This week’s news for pickles

Back on the 3rd, in “The pickle watch”, a survey of matters concerning pickles (pickled cucumbers) as food and as phallic symbols — and now fresh pickle news comes from Mike Pope, who encountered this remarkable object at McLendon Hardware in Renton WA, on a shelf of stuff from Archie McPhee:

(#1) The electronic yodelling pickle, combining in one small battery-operated package the double risibility of pickles with the quaint ridiculousness of yodelling

From the Archie McPhee site:

Are you sick and tired of trying to convince a jar of pickles to yodel using melodious mind bullets and sheer force of will? So were we. At last, the Electronic Yodelling Pickle that you have always hoped for! Each 5-1/4” long plastic pickle yodels its little heart out at the push of a button. Batteries included.

You can listen to the EYP’s siren song on the site.

On yodel(l)ing, from Wikipedia:

Yodeling (also yodelling or jodeling) is a form of singing which involves repeated and rapid changes of pitch between the low-pitch chest register (or “chest voice”) and the high-pitch head register or falsetto. The English word yodel is derived from the German (and originally Austro-Bavarian) word jodeln, meaning “to utter the syllable jo” (pronounced “yo” in English). This vocal technique is used in many cultures worldwide.

Alpine yodeling was a longtime rural tradition in Europe, and became popular in the 1830s as an entertainment in theaters and music halls. In Central Africa, yodeling was a form of communication announcing the yodeler’s location and identity. In the United States, traveling minstrels were yodeling in the 19th century, and in 1920 the Victor recording company listed 17 yodels in their catalogue. Music historians credit the first country recording to include yodeling to Riley Puckett in 1924. In 1928, blending Alpine yodeling with traditional work, blues, hobo, and cowboy music, Jimmie Rodgers released his recording “Blue Yodel No. 1”. Rodgers’ Blue Yodel created an instant national craze for yodeling in the United States

Now seen as the province of Alpine peasants and old-fashioned cowboy crooners, yodeling seems faintly (or quaintly) ridiculous to many people. And of course pickles are themselves objects of fun, in two ways at once: as a food, where they’re seen as cheap, ethnic (Germanic and/or Jewish), and working-class; and as coarse (yuck-yuck) phallic symbols.

Then about Archie McPhee:

(#2) The bacon strip is the mascot of Archie McPhee’s bacon-flavored toothpaste

Two things “frequently bought together” with EYP: Archie McPhee Instant underpants; The Farting Animals Coloring Book by M T Lott.

More pickle silliness from Archie McPhee:

(#3)

Then two pieces of musical pickle silliness, turning on portmanteaus:

(#4) dill pickle + piccolo

(#5) guitar pick + pickle

Then an actual musical instrument, though a very modest one: a penny whistle in the shape of a pickle:

(#6)

And finally, some free-verse silliness on my part, about a character named Alec (Latin alec ‘herrings, pickle’) Murie (Latin 1st decl. muria or 5th decl. muriēs ‘brine’) and his amazing jukebox, the pickelodeon:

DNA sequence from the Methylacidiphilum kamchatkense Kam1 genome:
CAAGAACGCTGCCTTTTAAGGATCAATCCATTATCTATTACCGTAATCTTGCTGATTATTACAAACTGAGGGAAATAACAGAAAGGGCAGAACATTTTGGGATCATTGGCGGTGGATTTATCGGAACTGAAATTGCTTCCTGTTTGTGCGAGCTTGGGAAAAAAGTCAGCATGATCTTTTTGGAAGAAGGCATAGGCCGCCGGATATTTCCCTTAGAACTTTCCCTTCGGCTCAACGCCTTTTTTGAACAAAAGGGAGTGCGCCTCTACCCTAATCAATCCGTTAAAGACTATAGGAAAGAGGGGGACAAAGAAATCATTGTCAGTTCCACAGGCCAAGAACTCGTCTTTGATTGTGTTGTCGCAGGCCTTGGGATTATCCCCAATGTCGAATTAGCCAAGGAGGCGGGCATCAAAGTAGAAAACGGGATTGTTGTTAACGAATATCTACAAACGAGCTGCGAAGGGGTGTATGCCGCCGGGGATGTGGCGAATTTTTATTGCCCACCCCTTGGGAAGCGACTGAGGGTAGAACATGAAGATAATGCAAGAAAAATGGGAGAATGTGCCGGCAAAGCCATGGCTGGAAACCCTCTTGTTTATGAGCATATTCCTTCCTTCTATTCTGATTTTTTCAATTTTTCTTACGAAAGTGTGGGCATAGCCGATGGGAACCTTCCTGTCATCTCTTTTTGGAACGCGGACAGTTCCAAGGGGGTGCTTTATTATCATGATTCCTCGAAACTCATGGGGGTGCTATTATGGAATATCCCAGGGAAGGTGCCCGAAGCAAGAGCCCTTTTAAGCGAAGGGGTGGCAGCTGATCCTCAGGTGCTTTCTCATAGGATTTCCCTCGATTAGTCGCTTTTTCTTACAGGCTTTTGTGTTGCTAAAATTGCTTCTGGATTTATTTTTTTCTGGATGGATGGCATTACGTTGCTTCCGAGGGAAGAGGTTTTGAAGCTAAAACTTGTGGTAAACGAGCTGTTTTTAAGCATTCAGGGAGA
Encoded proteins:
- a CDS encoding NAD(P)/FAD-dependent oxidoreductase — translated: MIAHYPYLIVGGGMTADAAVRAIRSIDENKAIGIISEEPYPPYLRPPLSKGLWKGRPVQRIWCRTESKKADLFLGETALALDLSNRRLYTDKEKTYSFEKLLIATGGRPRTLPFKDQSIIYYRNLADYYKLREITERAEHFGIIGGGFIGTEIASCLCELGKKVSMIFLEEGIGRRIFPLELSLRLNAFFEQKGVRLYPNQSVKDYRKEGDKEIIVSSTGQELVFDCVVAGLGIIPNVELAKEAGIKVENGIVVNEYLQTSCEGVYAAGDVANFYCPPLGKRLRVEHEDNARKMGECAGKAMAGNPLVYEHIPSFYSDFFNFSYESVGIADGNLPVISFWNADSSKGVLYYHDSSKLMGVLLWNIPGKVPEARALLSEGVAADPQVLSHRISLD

Alec Murie, the
Notorious pickle-player,
Would wet his whistle
On an electronic pickle, then
Put another pickle in
His fabulous pickelodeon

Scurrilous double entendres, and a play on the song “Music! Music! Music!”. From Wikipedia:

“Music! Music! Music! (Put Another Nickel In)” is a popular song written by Stephen Weiss and Bernie Baum and published in 1949.

The biggest-selling version of the song was recorded by Teresa Brewer with the Dixieland All-Stars on 20 December 1949, and released by London Records as catalog number 604. It became a #1 hit and a million-seller in 1950. It became Brewer’s signature song and earned her the nickname “Miss Music”.

You can listen to Teresa Brewer singing the song here.

The words:

Put another nickel in, in the nickelodeon
All I want is having you and music, music, music!
I’d do anything for you, anything you’d want me to
All I want is kissing you and music, music, music!

Closer, my dear come closer
The nicest part of any melody
Is when you’re dancing close to me

Put another nickel in, in the nickelodeon
All I want is loving you and music, music, music!

The sense of nickelodeon here is the first one in NOAD:

noun nickelodeonNorth American informal, dated a jukebox, originally one operated by the insertion of a nickel coin. 2 historical a movie theater with an admission fee of one nickel.

The pickelodeon is, of course, pickle-operated.

2 Responses to “This week’s news for pickles”

  1. [BLOG] Some Monday links | A Bit More Detail Says:

    […] Zwicky considers various odd appearances of pickles in contemporary popular […]

  2. Robert Coren Says:

    My first encounter with the “Nickelodeon” song was actually via a parody, and my mother had to quote the original for me to understand it.

    Sometime in the late 1950s, Walt Kelly, in his Pogo comic strip, marked a visit to the US by Nikita Khrushchev by having his swamp visited by a bear who bore a remarkable resemblance to the Soviet leader, and who, in an attempt to spread love and joy, danced and sang the following (from very old memory, close enough if not perfect, and in any case having to guess as to capitalization):

    “Pushkin natchka Nikolin,
    Invitch Khachaturian,
    Olga vanda’s loving U.N.
    Muzhik, muzhik, muzhik!”

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